The Chicago Cubs may not be playing right now, but the memories of last season’s historic World Series win are still fueling demand for unique pieces of memorabilia.
And it might not get more unique than an MLB-authenticated piece of the famed ivy from Wrigley Field.
Pearl Jam has three dates to come lined up in some notable baseball stadiums this month and that combination of concerts and landmark MLB parks means one thing.
It also means some pretty sweet concert posters like the one above by artist Steve Thomas, but it’s the band’s 60-card set of “baseball cards” with a distinct 1991 Topps style complete with wax-paper packaging that are sparking interest online.
This could end up being the Chicago Cubs’ year — and you could be right in the middle of it all on Aug. 31 in Wrigley Field.
You’ll throw out the first pitch and you’ll meet Hall of Famer Ferguson Jenkins. Oh, and you’ll have to lead the crowd during “Take Me Out to the Ballgame” during the seventh-inning stretch.
How? You’ll have to enter a contest from InvestInBaseball.com.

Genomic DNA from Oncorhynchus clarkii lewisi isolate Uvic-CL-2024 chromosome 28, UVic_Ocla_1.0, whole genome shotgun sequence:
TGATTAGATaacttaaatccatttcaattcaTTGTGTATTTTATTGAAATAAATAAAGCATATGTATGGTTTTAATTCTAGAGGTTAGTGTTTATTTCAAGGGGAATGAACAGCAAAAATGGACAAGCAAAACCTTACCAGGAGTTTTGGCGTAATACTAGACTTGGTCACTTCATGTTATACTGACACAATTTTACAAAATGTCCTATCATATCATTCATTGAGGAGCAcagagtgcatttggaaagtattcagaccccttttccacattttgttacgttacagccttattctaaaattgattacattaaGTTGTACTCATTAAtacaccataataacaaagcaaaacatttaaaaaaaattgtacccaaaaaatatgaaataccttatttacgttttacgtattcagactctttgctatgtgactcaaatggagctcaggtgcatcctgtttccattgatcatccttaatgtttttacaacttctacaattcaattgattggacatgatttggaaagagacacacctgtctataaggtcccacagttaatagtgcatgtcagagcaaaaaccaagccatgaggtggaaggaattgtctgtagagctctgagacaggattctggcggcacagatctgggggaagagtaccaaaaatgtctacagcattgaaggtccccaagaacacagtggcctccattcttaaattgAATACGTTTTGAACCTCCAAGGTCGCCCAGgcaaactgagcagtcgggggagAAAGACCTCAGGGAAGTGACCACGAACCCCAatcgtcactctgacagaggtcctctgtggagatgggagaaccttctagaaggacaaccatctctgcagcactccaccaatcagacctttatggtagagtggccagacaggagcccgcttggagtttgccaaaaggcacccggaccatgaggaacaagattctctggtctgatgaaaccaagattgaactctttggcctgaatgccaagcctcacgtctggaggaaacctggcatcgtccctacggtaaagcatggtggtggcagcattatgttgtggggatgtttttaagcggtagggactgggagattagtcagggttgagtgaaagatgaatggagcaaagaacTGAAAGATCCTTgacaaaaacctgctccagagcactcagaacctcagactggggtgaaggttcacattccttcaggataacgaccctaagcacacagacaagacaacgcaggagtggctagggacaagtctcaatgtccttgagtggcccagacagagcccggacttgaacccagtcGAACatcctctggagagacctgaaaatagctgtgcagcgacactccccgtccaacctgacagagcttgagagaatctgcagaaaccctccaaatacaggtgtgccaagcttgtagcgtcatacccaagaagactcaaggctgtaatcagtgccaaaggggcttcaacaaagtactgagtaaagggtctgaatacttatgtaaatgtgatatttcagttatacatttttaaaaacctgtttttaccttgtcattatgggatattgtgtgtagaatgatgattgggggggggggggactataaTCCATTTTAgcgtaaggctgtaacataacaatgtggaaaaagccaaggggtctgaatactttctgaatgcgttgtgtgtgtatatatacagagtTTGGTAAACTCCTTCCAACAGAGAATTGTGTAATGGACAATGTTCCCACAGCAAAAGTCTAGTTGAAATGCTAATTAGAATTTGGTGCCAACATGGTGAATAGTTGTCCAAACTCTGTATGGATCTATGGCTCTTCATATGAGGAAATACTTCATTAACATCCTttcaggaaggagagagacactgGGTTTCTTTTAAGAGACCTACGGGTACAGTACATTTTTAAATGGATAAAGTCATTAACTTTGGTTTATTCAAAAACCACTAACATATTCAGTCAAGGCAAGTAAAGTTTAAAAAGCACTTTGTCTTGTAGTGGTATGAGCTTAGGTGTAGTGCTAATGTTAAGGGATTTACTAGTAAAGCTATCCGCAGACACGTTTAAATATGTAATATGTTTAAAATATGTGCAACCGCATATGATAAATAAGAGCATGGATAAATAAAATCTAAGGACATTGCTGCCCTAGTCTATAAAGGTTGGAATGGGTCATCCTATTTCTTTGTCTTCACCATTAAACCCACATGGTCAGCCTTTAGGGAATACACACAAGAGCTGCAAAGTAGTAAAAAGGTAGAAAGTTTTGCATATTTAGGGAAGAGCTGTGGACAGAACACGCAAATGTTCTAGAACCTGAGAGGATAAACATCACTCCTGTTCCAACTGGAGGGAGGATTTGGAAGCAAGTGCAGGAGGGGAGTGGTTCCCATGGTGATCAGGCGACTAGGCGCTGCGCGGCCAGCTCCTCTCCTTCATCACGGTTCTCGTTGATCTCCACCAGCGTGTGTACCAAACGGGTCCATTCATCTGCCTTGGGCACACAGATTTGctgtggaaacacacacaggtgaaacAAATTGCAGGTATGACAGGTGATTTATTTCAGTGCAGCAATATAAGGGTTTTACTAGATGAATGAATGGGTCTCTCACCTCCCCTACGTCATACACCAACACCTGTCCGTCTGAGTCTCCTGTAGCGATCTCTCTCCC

An early version of the 2016 Topps Series 1 baseball checklist arrived on Tuesday and that first glimpse offered a few surprises before its arrival on Feb. 3.
But there are also undoubtedly more still to come.
The First Pitch cards showing celebrities making ceremonial appearances? They’re not on the checklist but are confirmed as still coming. There’s no note of variations or short-printed cards for the release — we all know those are coming. They always do.
What else? Keep reading for a rundown of what’s known and notable from the checklist
They’re two distinctly different styles of art probably catering to different types of sports fans, but you should have no doubts about one thing — the works of S. Preston are the work of a sports fan.
“I won piano competitions, art competitions and mathematics competitions, but that didn’t matter because all I wanted to do was be in sports,” he writes on his website. “But as we all know too well, the dream of being a professional athlete is not for everyone, including me.”
Working with a broadcasting team led to a lot of time in stadiums and one day an old doodle led to an idea of drawing stadiums in the simplest ways possible — but noting the details sports fans can Identify with. “Minimalist Ballparks” was born. On the other end of the spectrum are his hand-penciled “Baseball Princesses” sketches of iconic characters little girls love with a simple twist and the simple idea that “girls can be baseball fans, too.”